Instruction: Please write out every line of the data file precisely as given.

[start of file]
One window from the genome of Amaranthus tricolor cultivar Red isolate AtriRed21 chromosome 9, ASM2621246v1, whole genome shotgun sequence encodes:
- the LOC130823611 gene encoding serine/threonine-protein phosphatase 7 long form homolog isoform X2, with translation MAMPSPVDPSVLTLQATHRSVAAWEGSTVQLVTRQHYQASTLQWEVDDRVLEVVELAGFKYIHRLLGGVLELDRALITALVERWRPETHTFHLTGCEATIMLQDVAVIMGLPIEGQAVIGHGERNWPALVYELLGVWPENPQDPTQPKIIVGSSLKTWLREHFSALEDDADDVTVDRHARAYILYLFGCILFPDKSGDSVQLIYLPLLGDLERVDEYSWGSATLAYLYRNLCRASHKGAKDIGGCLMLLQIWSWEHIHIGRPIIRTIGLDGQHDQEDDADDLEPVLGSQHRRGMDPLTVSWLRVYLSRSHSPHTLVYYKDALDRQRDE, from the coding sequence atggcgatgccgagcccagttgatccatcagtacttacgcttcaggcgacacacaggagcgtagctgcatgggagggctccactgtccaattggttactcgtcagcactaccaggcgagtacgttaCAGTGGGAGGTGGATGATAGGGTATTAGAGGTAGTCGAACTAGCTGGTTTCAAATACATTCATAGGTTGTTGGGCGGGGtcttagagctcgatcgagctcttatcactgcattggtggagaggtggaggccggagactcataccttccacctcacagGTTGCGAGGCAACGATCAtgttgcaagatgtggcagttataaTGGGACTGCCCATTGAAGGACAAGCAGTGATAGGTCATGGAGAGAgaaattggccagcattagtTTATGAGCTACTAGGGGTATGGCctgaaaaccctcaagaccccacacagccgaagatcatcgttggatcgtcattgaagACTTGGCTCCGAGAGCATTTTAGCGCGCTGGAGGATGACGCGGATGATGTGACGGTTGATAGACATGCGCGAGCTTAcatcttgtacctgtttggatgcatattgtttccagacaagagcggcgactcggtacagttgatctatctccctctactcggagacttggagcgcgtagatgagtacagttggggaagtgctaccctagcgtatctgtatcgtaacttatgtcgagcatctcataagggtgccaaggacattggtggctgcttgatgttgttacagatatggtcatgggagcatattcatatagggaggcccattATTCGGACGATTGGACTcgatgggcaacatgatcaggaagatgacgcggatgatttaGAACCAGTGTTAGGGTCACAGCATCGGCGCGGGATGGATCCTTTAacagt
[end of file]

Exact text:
One window from the genome of Amaranthus tricolor cultivar Red isolate AtriRed21 chromosome 9, ASM2621246v1, whole genome shotgun sequence encodes:
- the LOC130823611 gene encoding serine/threonine-protein phosphatase 7 long form homolog isoform X2, with translation MAMPSPVDPSVLTLQATHRSVAAWEGSTVQLVTRQHYQASTLQWEVDDRVLEVVELAGFKYIHRLLGGVLELDRALITALVERWRPETHTFHLTGCEATIMLQDVAVIMGLPIEGQAVIGHGERNWPALVYELLGVWPENPQDPTQPKIIVGSSLKTWLREHFSALEDDADDVTVDRHARAYILYLFGCILFPDKSGDSVQLIYLPLLGDLERVDEYSWGSATLAYLYRNLCRASHKGAKDIGGCLMLLQIWSWEHIHIGRPIIRTIGLDGQHDQEDDADDLEPVLGSQHRRGMDPLTVSWLRVYLSRSHSPHTLVYYKDALDRQRDE, from the coding sequence atggcgatgccgagcccagttgatccatcagtacttacgcttcaggcgacacacaggagcgtagctgcatgggagggctccactgtccaattggttactcgtcagcactaccaggcgagtacgttaCAGTGGGAGGTGGATGATAGGGTATTAGAGGTAGTCGAACTAGCTGGTTTCAAATACATTCATAGGTTGTTGGGCGGGGtcttagagctcgatcgagctcttatcactgcattggtggagaggtggaggccggagactcataccttccacctcacagGTTGCGAGGCAACGATCAtgttgcaagatgtggcagttataaTGGGACTGCCCATTGAAGGACAAGCAGTGATAGGTCATGGAGAGAgaaattggccagcattagtTTATGAGCTACTAGGGGTATGGCctgaaaaccctcaagaccccacacagccgaagatcatcgttggatcgtcattgaagACTTGGCTCCGAGAGCATTTTAGCGCGCTGGAGGATGACGCGGATGATGTGACGGTTGATAGACATGCGCGAGCTTAcatcttgtacctgtttggatgcatattgtttccagacaagagcggcgactcggtacagttgatctatctccctctactcggagacttggagcgcgtagatgagtacagttggggaagtgctaccctagcgtatctgtatcgtaacttatgtcgagcatctcataagggtgccaaggacattggtggctgcttgatgttgttacagatatggtcatgggagcatattcatatagggaggcccattATTCGGACGATTGGACTcgatgggcaacatgatcaggaagatgacgcggatgatttaGAACCAGTGTTAGGGTCACAGCATCGGCGCGGGATGGATCCTTTAacagt